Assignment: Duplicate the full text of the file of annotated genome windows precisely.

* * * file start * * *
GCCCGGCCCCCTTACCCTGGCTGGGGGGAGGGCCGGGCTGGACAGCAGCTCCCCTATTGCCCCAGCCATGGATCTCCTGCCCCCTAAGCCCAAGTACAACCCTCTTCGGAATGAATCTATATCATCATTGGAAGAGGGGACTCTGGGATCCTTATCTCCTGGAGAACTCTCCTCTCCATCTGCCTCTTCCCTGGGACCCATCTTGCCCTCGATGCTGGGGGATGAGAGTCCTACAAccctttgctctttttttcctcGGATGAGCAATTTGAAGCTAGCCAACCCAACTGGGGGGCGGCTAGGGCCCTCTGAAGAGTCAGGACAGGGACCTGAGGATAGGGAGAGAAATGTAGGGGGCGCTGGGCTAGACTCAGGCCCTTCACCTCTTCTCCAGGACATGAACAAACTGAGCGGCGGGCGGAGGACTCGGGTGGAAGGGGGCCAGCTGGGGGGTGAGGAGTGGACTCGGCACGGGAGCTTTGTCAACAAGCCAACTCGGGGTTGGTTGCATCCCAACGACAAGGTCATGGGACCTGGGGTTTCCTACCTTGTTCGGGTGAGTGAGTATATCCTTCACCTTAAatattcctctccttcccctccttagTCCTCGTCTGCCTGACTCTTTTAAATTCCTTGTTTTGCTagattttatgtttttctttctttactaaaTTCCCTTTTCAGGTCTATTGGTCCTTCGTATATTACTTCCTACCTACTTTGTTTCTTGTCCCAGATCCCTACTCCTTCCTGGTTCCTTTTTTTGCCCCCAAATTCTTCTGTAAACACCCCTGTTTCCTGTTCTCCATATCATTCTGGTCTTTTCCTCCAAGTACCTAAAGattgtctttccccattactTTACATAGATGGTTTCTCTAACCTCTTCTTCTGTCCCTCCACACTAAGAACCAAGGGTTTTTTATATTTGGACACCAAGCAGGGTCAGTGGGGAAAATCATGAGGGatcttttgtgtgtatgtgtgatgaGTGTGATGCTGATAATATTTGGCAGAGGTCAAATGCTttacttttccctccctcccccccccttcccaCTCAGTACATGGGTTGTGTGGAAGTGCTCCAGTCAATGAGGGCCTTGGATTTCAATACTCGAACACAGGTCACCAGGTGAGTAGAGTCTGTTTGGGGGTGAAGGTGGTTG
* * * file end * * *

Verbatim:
GCCCGGCCCCCTTACCCTGGCTGGGGGGAGGGCCGGGCTGGACAGCAGCTCCCCTATTGCCCCAGCCATGGATCTCCTGCCCCCTAAGCCCAAGTACAACCCTCTTCGGAATGAATCTATATCATCATTGGAAGAGGGGACTCTGGGATCCTTATCTCCTGGAGAACTCTCCTCTCCATCTGCCTCTTCCCTGGGACCCATCTTGCCCTCGATGCTGGGGGATGAGAGTCCTACAAccctttgctctttttttcctcGGATGAGCAATTTGAAGCTAGCCAACCCAACTGGGGGGCGGCTAGGGCCCTCTGAAGAGTCAGGACAGGGACCTGAGGATAGGGAGAGAAATGTAGGGGGCGCTGGGCTAGACTCAGGCCCTTCACCTCTTCTCCAGGACATGAACAAACTGAGCGGCGGGCGGAGGACTCGGGTGGAAGGGGGCCAGCTGGGGGGTGAGGAGTGGACTCGGCACGGGAGCTTTGTCAACAAGCCAACTCGGGGTTGGTTGCATCCCAACGACAAGGTCATGGGACCTGGGGTTTCCTACCTTGTTCGGGTGAGTGAGTATATCCTTCACCTTAAatattcctctccttcccctccttagTCCTCGTCTGCCTGACTCTTTTAAATTCCTTGTTTTGCTagattttatgtttttctttctttactaaaTTCCCTTTTCAGGTCTATTGGTCCTTCGTATATTACTTCCTACCTACTTTGTTTCTTGTCCCAGATCCCTACTCCTTCCTGGTTCCTTTTTTTGCCCCCAAATTCTTCTGTAAACACCCCTGTTTCCTGTTCTCCATATCATTCTGGTCTTTTCCTCCAAGTACCTAAAGattgtctttccccattactTTACATAGATGGTTTCTCTAACCTCTTCTTCTGTCCCTCCACACTAAGAACCAAGGGTTTTTTATATTTGGACACCAAGCAGGGTCAGTGGGGAAAATCATGAGGGatcttttgtgtgtatgtgtgatgaGTGTGATGCTGATAATATTTGGCAGAGGTCAAATGCTttacttttccctccctcccccccccttcccaCTCAGTACATGGGTTGTGTGGAAGTGCTCCAGTCAATGAGGGCCTTGGATTTCAATACTCGAACACAGGTCACCAGGTGAGTAGAGTCTGTTTGGGGGTGAAGGTGGTTG